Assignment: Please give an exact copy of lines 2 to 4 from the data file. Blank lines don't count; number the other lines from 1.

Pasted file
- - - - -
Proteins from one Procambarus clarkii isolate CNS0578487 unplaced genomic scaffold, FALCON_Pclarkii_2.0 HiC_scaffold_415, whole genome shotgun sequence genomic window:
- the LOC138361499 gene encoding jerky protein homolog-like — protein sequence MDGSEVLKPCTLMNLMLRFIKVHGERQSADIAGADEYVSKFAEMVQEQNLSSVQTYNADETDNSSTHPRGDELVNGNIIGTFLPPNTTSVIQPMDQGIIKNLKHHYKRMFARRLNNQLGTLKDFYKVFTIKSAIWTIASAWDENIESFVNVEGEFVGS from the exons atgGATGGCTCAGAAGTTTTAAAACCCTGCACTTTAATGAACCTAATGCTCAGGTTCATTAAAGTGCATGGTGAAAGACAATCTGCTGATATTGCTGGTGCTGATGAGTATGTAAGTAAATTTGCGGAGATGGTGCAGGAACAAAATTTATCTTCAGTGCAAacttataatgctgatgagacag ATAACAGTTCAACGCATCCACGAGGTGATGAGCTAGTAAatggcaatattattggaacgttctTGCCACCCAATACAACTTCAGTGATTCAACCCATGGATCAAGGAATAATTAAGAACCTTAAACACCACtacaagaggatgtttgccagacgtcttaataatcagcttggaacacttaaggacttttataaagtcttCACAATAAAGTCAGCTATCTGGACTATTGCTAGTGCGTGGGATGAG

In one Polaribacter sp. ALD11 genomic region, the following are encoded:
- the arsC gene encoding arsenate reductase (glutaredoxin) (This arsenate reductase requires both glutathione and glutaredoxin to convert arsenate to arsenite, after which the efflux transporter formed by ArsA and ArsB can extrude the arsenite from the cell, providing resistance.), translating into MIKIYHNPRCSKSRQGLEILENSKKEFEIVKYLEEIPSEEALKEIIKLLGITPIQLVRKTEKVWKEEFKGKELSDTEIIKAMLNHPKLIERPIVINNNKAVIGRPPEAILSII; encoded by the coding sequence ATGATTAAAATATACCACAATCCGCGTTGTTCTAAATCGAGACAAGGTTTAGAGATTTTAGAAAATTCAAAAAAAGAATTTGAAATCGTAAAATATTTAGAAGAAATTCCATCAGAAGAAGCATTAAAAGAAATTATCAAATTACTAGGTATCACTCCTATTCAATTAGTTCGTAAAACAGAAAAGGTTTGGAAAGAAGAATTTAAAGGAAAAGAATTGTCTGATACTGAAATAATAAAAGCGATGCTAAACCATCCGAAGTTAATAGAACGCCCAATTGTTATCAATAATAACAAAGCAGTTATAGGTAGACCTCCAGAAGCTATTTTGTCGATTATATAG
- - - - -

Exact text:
- the LOC138361499 gene encoding jerky protein homolog-like — protein sequence MDGSEVLKPCTLMNLMLRFIKVHGERQSADIAGADEYVSKFAEMVQEQNLSSVQTYNADETDNSSTHPRGDELVNGNIIGTFLPPNTTSVIQPMDQGIIKNLKHHYKRMFARRLNNQLGTLKDFYKVFTIKSAIWTIASAWDENIESFVNVEGEFVGS from the exons atgGATGGCTCAGAAGTTTTAAAACCCTGCACTTTAATGAACCTAATGCTCAGGTTCATTAAAGTGCATGGTGAAAGACAATCTGCTGATATTGCTGGTGCTGATGAGTATGTAAGTAAATTTGCGGAGATGGTGCAGGAACAAAATTTATCTTCAGTGCAAacttataatgctgatgagacag ATAACAGTTCAACGCATCCACGAGGTGATGAGCTAGTAAatggcaatattattggaacgttctTGCCACCCAATACAACTTCAGTGATTCAACCCATGGATCAAGGAATAATTAAGAACCTTAAACACCACtacaagaggatgtttgccagacgtcttaataatcagcttggaacacttaaggacttttataaagtcttCACAATAAAGTCAGCTATCTGGACTATTGCTAGTGCGTGGGATGAG

In one Polaribacter sp. ALD11 genomic region, the following are encoded:
- the arsC gene encoding arsenate reductase (glutaredoxin) (This arsenate reductase requires both glutathione and glutaredoxin to convert arsenate to arsenite, after which the efflux transporter formed by ArsA and ArsB can extrude the arsenite from the cell, providing resistance.), translating into MIKIYHNPRCSKSRQGLEILENSKKEFEIVKYLEEIPSEEALKEIIKLLGITPIQLVRKTEKVWKEEFKGKELSDTEIIKAMLNHPKLIERPIVINNNKAVIGRPPEAILSII; encoded by the coding sequence ATGATTAAAATATACCACAATCCGCGTTGTTCTAAATCGAGACAAGGTTTAGAGATTTTAGAAAATTCAAAAAAAGAATTTGAAATCGTAAAATATTTAGAAGAAATTCCATCAGAAGAAGCATTAAAAGAAATTATCAAATTACTAGGTATCACTCCTATTCAATTAGTTCGTAAAACAGAAAAGGTTTGGAAAGAAGAATTTAAAGGAAAAGAATTGTCTGATACTGAAATAATAAAAGCGATGCTAAACCATCCGAAGTTAATAGAACGCCCAATTGTTATCAATAATAACAAAGCAGTTATAGGTAGACCTCCAGAAGCTATTTTGTCGATTATATAG